There are few more cherished nostrums in American life than the importance of equal opportunities. Unfortunately, one of them is the importance of summer vacation. It's a cheap way of doing something nice for teachers, but summer vacation is a disaster for poor children and their parents, creating massive avoidable inequities in life outcomes and seriously undereducating the population. [emphasis mine]The frustrating thing here is that a lot of Yglesias's column makes sense. There is no doubt that poor children suffer in comparison to wealthier children in their learning outcomes due to variations in their summer experiences (a great argument, by the way, for not using test-based teacher evaluations, since we have no clue how students with varying summer activities are distributed across teachers). I think we need to be careful about how we develop summer programs, and we're going to have a hard time addressing whether such programs should be mandatory, especially for more affluent families and communities that already have what they feel are appropriate levels of summer activities.
(Also, as the father of two teenagers: I'm not sure I want them in school during the summer rather than having work experiences. But that's a big subject for another time...)
All this said, I think Yglesias is right to broach the subject as a matter of inequity. And I'll give him credit for this:
The contrast between America's rhetorical obsession with the bad educational outcomes of poor children and its blasé attitude toward summer vacation is striking. Conservatives have spent years pounding the point that a lack of money is not the problem in American public education. While it's true that there's much more to quality schools than money, the existence of summer vacation is a huge barrier to equal opportunity, and the barrier to year-round schooling is clearly financial. You'd need to install air conditioners, and you'd have to pay utility bills. You'd need to pay teachers and school staff more. But the gains would be obvious.OK, good: unlike Chris Christie, Yglesias is willing to admit that teachers don't get paid during the summer. But if that's true, how is imposing a two-month, unpaid furlough every year "doing something nice for teachers"?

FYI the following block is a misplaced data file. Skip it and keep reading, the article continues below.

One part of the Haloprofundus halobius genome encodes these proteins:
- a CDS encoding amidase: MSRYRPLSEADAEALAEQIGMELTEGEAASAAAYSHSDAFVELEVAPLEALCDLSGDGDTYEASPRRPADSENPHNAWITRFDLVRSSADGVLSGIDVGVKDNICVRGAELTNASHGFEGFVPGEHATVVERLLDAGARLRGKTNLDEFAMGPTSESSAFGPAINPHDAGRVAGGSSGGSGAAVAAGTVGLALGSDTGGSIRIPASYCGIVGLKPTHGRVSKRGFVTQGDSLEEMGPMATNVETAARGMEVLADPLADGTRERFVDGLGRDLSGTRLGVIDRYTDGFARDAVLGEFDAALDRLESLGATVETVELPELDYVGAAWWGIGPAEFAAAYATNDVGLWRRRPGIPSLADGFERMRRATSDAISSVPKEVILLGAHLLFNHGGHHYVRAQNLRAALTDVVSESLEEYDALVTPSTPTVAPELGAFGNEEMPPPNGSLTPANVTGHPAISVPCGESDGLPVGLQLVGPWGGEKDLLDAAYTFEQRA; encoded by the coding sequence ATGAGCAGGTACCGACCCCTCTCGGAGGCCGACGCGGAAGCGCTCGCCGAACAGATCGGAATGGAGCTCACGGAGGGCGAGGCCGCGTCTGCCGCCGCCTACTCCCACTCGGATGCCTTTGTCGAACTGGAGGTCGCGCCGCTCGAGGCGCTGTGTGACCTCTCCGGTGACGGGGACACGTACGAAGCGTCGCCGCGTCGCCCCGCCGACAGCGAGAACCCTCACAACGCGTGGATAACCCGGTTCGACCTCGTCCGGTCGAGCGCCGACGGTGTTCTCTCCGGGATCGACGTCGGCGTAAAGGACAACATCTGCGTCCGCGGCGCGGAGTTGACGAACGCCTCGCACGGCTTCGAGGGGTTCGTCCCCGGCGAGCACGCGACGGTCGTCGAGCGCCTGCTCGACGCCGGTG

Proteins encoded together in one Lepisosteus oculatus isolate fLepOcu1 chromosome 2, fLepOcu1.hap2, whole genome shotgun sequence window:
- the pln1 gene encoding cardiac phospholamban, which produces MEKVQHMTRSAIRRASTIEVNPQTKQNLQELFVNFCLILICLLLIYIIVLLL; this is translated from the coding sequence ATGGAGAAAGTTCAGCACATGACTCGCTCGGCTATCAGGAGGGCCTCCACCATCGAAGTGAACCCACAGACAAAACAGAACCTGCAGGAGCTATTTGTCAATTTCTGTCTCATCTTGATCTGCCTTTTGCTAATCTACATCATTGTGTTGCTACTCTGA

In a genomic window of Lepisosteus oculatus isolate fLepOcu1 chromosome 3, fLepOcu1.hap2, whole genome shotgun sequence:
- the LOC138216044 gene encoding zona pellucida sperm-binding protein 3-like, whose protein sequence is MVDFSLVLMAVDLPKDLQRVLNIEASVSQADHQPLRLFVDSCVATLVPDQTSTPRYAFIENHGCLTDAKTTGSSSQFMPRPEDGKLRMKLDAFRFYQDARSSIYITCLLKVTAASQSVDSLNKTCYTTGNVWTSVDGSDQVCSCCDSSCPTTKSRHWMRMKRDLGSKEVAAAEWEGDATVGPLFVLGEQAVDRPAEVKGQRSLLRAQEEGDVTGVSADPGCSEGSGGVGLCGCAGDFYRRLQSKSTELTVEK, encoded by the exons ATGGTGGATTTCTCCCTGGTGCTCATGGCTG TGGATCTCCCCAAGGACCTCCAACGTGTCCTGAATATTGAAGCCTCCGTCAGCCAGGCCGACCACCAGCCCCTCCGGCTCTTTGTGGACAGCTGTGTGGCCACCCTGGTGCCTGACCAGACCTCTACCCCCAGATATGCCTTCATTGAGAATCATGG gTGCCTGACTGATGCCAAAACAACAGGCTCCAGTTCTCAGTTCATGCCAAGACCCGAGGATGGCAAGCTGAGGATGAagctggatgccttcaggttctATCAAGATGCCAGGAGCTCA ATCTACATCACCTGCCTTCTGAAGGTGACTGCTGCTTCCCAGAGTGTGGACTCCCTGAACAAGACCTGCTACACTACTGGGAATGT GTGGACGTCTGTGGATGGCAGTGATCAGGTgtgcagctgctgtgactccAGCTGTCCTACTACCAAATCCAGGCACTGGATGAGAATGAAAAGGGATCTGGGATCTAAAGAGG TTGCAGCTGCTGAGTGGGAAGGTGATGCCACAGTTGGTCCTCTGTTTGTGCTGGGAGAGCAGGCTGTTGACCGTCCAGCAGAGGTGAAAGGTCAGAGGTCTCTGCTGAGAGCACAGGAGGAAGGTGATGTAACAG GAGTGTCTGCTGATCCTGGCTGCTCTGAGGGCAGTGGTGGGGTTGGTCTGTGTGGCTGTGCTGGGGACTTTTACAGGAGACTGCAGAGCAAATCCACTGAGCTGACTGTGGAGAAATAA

Yglesias and Christie both imply that teachers relish making a plan to get through two unpaid months every year; that somehow this is a perk of the job. My personal experience is quite the opposite: the days between June 30 and September 15 - the last and first paychecks of the school year - are hardly a gift. Most teachers I know do one of two things: work at a part-time or seasonal job (which usually pays even less than teaching), or provide care full-time to their own children, who are also off during the summer. And that doesn't include the work all teachers do between June and September to get ready for their next year at school, engage in professional development, or pursue advanced degrees.
The research about teachers and non-school jobs is spotty at best. According to NCES, in 2008 about 17% of teachers worked outside of school during the summer; another 21% worked in their schools, but we don't know what the overlap between the two figures is (and we don't have a good estimate of how much teacher income in the summer is "off the books"). We also don't know how many teachers were taking care of their own children, which I would certainly argue is full-time work. In addition, these figures come from before the recession; more recent reporting puts the second job rate for teachers at one-in-five, although informal reporting goes as high as one-in-three or even one-in-two.
But none of this really addresses the implication both Yglesias and Christie make: that teachers view having their summers off in exchange for not being paid as a perk. I searched around a bit on the usual academic databases trying to find some research about teacher attitudes toward summer break; at first glance, I couldn't find anything. The famous MetLife surveys don't broach the subject. So how can anyone say that unpaid summer furloughs are a perk when we haven't even asked teachers whether they see it that way?
Given how many teachers work in summer programs at their own schools, it's not too much of a stretch to think that, at a minimum, a healthy portion of the teaching corps would be glad to have a longer school year - provided they were paid for it, and that they would be guaranteed decent working conditions, including air-conditioned rooms. And I strongly suspect, given the large number of women in the profession, that even more teachers would agree to working a longer year if they knew their own kids were going to be in school as well.
So let's stop implying that teacher attitudes are the primary impediment that keeps us from extending the school year. And let's stop saying that an unpaid summer break is a perk; it's reasonable to assume that, for at least a good fraction of the teaching corps, summers off is more trouble than it's worth.